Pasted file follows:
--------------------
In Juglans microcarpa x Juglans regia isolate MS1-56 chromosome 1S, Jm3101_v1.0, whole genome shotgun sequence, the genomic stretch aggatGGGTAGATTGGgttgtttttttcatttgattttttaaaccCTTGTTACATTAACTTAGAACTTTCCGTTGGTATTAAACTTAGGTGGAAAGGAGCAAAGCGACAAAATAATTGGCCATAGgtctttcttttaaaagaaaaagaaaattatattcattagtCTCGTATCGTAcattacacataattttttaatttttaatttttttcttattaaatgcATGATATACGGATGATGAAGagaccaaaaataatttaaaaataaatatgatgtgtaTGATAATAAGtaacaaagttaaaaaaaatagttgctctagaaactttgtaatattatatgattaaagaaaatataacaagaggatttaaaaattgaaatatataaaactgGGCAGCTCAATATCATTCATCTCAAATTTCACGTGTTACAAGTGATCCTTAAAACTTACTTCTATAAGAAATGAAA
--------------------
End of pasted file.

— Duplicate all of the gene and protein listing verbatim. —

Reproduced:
In Juglans microcarpa x Juglans regia isolate MS1-56 chromosome 1S, Jm3101_v1.0, whole genome shotgun sequence, the genomic stretch aggatGGGTAGATTGGgttgtttttttcatttgattttttaaaccCTTGTTACATTAACTTAGAACTTTCCGTTGGTATTAAACTTAGGTGGAAAGGAGCAAAGCGACAAAATAATTGGCCATAGgtctttcttttaaaagaaaaagaaaattatattcattagtCTCGTATCGTAcattacacataattttttaatttttaatttttttcttattaaatgcATGATATACGGATGATGAAGagaccaaaaataatttaaaaataaatatgatgtgtaTGATAATAAGtaacaaagttaaaaaaaatagttgctctagaaactttgtaatattatatgattaaagaaaatataacaagaggatttaaaaattgaaatatataaaactgGGCAGCTCAATATCATTCATCTCAAATTTCACGTGTTACAAGTGATCCTTAAAACTTACTTCTATAAGAAATGAAA